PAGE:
London - Harry Potter author JK Rowling, the parents of missing girl Madeleine McCann and actor Hugh Grant have been granted special status in a British inquiry into media ethics and practices, the probe said on Wednesday.
They are among 46 "core participants" who will be able to give evidence and seek to cross-examine witnesses in the inquiry, launched after a phone hacking scandal forced the closure of the Rupert Murdoch-owned News of the World in July.
They include alleged victims of hacking, such as Grant, Hollywood actress Sienna Miller and the parents of murdered teenager Milly Dowler, whose voicemail was allegedly targeted when she went missing in 2002.
Other participants have complained about harassment by the British press, including Rowling and Kate and Gerry McCann, whose toddler Madeleine disappeared on holiday in Portugal in 2007, sparking a global campaign to find her.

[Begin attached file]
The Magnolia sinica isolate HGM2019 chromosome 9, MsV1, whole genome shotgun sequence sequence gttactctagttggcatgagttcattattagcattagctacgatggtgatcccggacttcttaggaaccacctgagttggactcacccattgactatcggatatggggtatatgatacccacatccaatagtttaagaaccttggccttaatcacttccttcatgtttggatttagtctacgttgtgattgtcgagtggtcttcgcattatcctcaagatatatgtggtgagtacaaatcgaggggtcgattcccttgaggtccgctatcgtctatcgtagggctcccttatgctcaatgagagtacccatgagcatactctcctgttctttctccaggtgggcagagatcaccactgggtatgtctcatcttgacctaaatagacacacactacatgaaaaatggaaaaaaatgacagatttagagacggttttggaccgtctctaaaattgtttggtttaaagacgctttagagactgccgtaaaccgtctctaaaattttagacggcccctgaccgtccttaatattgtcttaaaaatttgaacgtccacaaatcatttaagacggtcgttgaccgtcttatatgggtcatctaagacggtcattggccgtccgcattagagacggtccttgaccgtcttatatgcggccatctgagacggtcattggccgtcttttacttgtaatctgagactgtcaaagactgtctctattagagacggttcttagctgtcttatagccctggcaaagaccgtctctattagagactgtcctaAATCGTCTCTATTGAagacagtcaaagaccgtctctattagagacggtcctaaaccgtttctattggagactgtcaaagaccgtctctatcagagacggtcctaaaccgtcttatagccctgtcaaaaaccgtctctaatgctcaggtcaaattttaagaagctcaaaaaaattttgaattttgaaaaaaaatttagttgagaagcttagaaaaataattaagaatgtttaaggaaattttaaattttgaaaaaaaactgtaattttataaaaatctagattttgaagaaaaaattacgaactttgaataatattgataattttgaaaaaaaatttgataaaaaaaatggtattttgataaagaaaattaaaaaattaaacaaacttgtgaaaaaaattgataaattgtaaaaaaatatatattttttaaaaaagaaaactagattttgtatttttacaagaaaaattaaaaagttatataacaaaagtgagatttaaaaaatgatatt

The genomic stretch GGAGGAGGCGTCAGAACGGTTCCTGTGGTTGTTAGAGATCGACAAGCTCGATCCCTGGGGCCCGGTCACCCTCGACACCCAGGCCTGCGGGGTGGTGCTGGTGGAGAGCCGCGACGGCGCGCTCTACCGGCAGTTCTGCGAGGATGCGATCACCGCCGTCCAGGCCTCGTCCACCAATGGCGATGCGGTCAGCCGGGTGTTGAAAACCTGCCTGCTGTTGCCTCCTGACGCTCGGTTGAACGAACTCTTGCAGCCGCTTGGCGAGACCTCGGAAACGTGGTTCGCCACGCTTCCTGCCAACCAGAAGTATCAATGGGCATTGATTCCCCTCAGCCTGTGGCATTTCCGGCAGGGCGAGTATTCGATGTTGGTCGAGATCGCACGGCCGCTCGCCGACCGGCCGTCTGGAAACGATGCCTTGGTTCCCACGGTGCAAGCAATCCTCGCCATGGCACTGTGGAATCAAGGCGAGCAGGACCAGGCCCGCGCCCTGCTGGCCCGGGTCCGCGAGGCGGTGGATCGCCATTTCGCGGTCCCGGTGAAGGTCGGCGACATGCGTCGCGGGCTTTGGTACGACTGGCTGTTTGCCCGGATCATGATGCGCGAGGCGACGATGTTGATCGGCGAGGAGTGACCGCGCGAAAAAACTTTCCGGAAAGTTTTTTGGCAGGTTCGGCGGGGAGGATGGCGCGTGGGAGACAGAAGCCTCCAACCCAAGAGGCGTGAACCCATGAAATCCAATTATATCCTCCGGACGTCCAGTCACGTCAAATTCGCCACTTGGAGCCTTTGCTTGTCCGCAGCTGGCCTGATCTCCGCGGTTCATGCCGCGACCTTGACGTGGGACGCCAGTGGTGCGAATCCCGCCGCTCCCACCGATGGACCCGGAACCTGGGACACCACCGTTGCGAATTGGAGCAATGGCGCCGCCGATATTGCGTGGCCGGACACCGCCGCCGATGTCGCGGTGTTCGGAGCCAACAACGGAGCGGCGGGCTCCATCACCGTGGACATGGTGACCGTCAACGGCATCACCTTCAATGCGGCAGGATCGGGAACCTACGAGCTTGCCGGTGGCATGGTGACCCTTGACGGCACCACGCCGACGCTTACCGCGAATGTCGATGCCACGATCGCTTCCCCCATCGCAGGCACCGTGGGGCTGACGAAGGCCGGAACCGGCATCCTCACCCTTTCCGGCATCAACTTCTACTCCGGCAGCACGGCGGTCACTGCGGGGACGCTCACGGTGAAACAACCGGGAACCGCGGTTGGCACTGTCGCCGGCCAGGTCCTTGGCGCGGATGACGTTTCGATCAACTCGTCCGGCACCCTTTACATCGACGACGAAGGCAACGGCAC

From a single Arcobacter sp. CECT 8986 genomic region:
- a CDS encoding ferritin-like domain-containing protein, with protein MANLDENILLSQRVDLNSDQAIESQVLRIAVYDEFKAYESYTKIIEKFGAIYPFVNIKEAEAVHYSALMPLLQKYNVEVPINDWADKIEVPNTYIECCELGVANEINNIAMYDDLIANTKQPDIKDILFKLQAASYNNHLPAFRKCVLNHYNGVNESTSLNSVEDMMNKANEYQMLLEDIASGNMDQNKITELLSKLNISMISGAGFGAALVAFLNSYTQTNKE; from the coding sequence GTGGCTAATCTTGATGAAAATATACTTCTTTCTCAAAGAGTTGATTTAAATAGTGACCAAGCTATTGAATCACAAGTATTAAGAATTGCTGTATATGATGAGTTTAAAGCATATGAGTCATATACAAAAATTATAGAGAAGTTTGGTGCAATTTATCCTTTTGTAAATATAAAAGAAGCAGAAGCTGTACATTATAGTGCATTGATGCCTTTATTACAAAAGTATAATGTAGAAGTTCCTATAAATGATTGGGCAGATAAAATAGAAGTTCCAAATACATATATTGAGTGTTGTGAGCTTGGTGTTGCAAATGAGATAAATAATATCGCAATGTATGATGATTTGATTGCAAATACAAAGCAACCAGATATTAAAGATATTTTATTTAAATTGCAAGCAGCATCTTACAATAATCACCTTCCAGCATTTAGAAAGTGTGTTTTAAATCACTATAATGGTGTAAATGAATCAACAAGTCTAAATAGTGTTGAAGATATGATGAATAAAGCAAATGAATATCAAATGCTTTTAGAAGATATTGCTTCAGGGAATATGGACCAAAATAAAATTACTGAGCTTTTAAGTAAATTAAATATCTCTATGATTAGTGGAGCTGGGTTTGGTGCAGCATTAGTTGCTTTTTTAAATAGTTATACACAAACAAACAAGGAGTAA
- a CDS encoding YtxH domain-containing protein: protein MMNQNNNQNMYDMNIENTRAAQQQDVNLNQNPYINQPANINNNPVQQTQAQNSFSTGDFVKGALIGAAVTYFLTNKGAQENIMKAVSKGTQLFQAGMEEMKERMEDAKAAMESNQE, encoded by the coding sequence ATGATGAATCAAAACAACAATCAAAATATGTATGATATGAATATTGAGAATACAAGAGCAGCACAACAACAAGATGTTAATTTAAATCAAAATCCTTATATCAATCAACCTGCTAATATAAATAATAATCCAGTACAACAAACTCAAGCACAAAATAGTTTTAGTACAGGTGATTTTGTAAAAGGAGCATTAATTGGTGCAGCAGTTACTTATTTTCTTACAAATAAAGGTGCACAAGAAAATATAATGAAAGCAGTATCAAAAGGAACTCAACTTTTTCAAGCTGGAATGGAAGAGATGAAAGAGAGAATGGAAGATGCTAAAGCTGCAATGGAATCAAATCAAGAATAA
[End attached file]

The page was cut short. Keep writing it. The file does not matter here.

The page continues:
Former Formula 1 boss Max Mosley and troubled ex-England footballer Paul Gascoigne are also on the list, released by inquiry chairman Lord Justice Brian Leveson, as is former deputy prime minister John Prescott.
News International, the parent company of the News of the World, and the owners of the Guardian, the Daily Mail, the Daily Express and other papers will also be core participants.
They will take part in stage one of the inquiry, which concerns media ethics and practices, including press contacts with politicians and the police.
Stage two will look specifically at hacking at the News of the World and in other newspapers but this will not begin until the police investigation into the scandal is complete, which may take years.
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